$OSin the node name makes it so that we can now copy/paste our SOPs and just rename the SOPs to get new, correctly named attributes created.
Copy and paste the
basecolorSOP (or Alt-drag the node) to create a copy. Append the new copy to
basecolor. Rename the copy
Make another copy of
basecolor, append it to
rough. Rename the new copy
Dimensionsparameter value of
1makes these values into floats. If you left this at the default (
3), it would make these into vectors. In this case it would do no harm, but the shader expects floats for
albedomult, (and converts vectors to floats for you if they are not already floats).
Append an Output SOP to
albedomult. Rename the output node
You can find out the names of the above shader attributes by hovering over the paramater’s labels in the shader.
Press on your output node. You should see that the point attributes
albedomult. If you on the last SOP in your chain and choose Spreadsheet, you should see random values (in the range you chose above) for
Press U to jump back up to
Finish Up and Save USD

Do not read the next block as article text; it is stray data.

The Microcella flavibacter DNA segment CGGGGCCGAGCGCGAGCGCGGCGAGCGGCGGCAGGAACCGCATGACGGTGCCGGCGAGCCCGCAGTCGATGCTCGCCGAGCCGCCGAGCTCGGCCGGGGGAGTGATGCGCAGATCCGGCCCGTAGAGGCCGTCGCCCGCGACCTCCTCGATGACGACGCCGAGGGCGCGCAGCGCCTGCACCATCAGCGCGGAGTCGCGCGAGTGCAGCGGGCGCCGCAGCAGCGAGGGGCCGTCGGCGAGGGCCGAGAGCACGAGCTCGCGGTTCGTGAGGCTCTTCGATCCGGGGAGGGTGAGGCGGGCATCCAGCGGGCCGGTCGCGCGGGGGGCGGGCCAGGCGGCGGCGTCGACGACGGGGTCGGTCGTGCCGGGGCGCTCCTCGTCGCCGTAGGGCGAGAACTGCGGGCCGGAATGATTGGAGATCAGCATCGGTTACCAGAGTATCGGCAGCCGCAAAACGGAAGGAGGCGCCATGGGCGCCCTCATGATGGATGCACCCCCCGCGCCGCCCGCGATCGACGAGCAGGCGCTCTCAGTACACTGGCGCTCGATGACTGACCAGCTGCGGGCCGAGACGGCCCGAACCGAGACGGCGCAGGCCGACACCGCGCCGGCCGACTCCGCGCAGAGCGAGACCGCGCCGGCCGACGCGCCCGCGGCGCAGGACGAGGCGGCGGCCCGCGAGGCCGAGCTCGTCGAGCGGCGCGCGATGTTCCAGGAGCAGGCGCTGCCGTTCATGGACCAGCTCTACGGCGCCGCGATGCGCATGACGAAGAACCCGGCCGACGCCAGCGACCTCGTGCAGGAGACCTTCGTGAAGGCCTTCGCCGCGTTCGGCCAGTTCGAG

We should now see some jars on the shelf. Play with the Seed parameter in the Instancer LOP to get a pleasing distribution.
Set the following in the Instancer SOP:Point Attributes to Copy
basecolor albedomult roughPrototype Source
In USD, each model instanced across the points is called a prototype.
Currently all jars and pots are oriented in the same direction. You could modify the
Nattribute and the
upattribute (or just the
orientattribute) to change this.
We have one more thing to do before we save this out as an asset. If you look at the Scene Graph Tree, you will see that in the group "Contents" you have "Prototypes" with an undefined kind. It’s not good practice to do this, so let’s fix it.